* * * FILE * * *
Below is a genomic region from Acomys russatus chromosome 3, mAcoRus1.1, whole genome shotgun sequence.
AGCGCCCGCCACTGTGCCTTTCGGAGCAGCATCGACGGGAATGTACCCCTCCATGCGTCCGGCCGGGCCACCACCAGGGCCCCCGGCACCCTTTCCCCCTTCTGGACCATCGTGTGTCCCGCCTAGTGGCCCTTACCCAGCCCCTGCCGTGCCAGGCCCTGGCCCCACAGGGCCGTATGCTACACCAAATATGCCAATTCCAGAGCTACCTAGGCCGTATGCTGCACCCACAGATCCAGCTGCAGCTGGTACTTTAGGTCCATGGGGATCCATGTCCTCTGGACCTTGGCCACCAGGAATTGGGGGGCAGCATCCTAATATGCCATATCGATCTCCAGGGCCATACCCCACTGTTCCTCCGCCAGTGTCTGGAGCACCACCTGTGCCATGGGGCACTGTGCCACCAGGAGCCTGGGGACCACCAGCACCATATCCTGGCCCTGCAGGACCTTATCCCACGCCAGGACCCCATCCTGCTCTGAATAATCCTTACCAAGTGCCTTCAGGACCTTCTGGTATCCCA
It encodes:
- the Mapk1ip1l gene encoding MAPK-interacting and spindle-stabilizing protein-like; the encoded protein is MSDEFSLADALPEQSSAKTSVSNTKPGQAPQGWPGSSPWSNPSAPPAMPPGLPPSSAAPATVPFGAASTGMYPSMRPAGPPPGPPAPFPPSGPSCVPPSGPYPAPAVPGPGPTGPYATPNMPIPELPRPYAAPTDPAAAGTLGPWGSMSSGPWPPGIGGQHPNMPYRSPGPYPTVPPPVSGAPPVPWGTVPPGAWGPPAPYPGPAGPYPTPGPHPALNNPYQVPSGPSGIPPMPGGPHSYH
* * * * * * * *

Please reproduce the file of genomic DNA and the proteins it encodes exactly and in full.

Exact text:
Below is a genomic region from Acomys russatus chromosome 3, mAcoRus1.1, whole genome shotgun sequence.
AGCGCCCGCCACTGTGCCTTTCGGAGCAGCATCGACGGGAATGTACCCCTCCATGCGTCCGGCCGGGCCACCACCAGGGCCCCCGGCACCCTTTCCCCCTTCTGGACCATCGTGTGTCCCGCCTAGTGGCCCTTACCCAGCCCCTGCCGTGCCAGGCCCTGGCCCCACAGGGCCGTATGCTACACCAAATATGCCAATTCCAGAGCTACCTAGGCCGTATGCTGCACCCACAGATCCAGCTGCAGCTGGTACTTTAGGTCCATGGGGATCCATGTCCTCTGGACCTTGGCCACCAGGAATTGGGGGGCAGCATCCTAATATGCCATATCGATCTCCAGGGCCATACCCCACTGTTCCTCCGCCAGTGTCTGGAGCACCACCTGTGCCATGGGGCACTGTGCCACCAGGAGCCTGGGGACCACCAGCACCATATCCTGGCCCTGCAGGACCTTATCCCACGCCAGGACCCCATCCTGCTCTGAATAATCCTTACCAAGTGCCTTCAGGACCTTCTGGTATCCCA
It encodes:
- the Mapk1ip1l gene encoding MAPK-interacting and spindle-stabilizing protein-like; the encoded protein is MSDEFSLADALPEQSSAKTSVSNTKPGQAPQGWPGSSPWSNPSAPPAMPPGLPPSSAAPATVPFGAASTGMYPSMRPAGPPPGPPAPFPPSGPSCVPPSGPYPAPAVPGPGPTGPYATPNMPIPELPRPYAAPTDPAAAGTLGPWGSMSSGPWPPGIGGQHPNMPYRSPGPYPTVPPPVSGAPPVPWGTVPPGAWGPPAPYPGPAGPYPTPGPHPALNNPYQVPSGPSGIPPMPGGPHSYH